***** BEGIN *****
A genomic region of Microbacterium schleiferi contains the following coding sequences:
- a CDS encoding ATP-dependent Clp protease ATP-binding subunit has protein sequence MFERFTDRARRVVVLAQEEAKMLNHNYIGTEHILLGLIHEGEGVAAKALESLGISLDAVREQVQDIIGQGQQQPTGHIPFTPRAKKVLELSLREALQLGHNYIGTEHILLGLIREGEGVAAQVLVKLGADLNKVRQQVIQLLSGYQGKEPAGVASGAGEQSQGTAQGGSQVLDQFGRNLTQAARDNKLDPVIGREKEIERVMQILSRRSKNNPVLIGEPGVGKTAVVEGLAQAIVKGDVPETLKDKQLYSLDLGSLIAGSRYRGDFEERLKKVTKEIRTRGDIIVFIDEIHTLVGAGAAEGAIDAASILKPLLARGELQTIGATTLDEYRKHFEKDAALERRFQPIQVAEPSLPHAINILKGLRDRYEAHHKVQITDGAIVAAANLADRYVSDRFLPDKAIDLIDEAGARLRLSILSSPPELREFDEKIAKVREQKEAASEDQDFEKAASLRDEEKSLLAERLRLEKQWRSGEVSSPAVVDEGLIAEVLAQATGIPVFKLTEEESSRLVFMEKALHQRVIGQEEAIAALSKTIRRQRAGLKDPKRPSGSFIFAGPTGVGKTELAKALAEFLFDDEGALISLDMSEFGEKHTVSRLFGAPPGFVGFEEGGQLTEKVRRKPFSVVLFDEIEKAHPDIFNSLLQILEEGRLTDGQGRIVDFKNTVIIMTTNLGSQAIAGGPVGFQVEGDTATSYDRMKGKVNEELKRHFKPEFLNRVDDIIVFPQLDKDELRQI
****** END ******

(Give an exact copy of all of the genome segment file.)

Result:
A genomic region of Microbacterium schleiferi contains the following coding sequences:
- a CDS encoding ATP-dependent Clp protease ATP-binding subunit has protein sequence MFERFTDRARRVVVLAQEEAKMLNHNYIGTEHILLGLIHEGEGVAAKALESLGISLDAVREQVQDIIGQGQQQPTGHIPFTPRAKKVLELSLREALQLGHNYIGTEHILLGLIREGEGVAAQVLVKLGADLNKVRQQVIQLLSGYQGKEPAGVASGAGEQSQGTAQGGSQVLDQFGRNLTQAARDNKLDPVIGREKEIERVMQILSRRSKNNPVLIGEPGVGKTAVVEGLAQAIVKGDVPETLKDKQLYSLDLGSLIAGSRYRGDFEERLKKVTKEIRTRGDIIVFIDEIHTLVGAGAAEGAIDAASILKPLLARGELQTIGATTLDEYRKHFEKDAALERRFQPIQVAEPSLPHAINILKGLRDRYEAHHKVQITDGAIVAAANLADRYVSDRFLPDKAIDLIDEAGARLRLSILSSPPELREFDEKIAKVREQKEAASEDQDFEKAASLRDEEKSLLAERLRLEKQWRSGEVSSPAVVDEGLIAEVLAQATGIPVFKLTEEESSRLVFMEKALHQRVIGQEEAIAALSKTIRRQRAGLKDPKRPSGSFIFAGPTGVGKTELAKALAEFLFDDEGALISLDMSEFGEKHTVSRLFGAPPGFVGFEEGGQLTEKVRRKPFSVVLFDEIEKAHPDIFNSLLQILEEGRLTDGQGRIVDFKNTVIIMTTNLGSQAIAGGPVGFQVEGDTATSYDRMKGKVNEELKRHFKPEFLNRVDDIIVFPQLDKDELRQI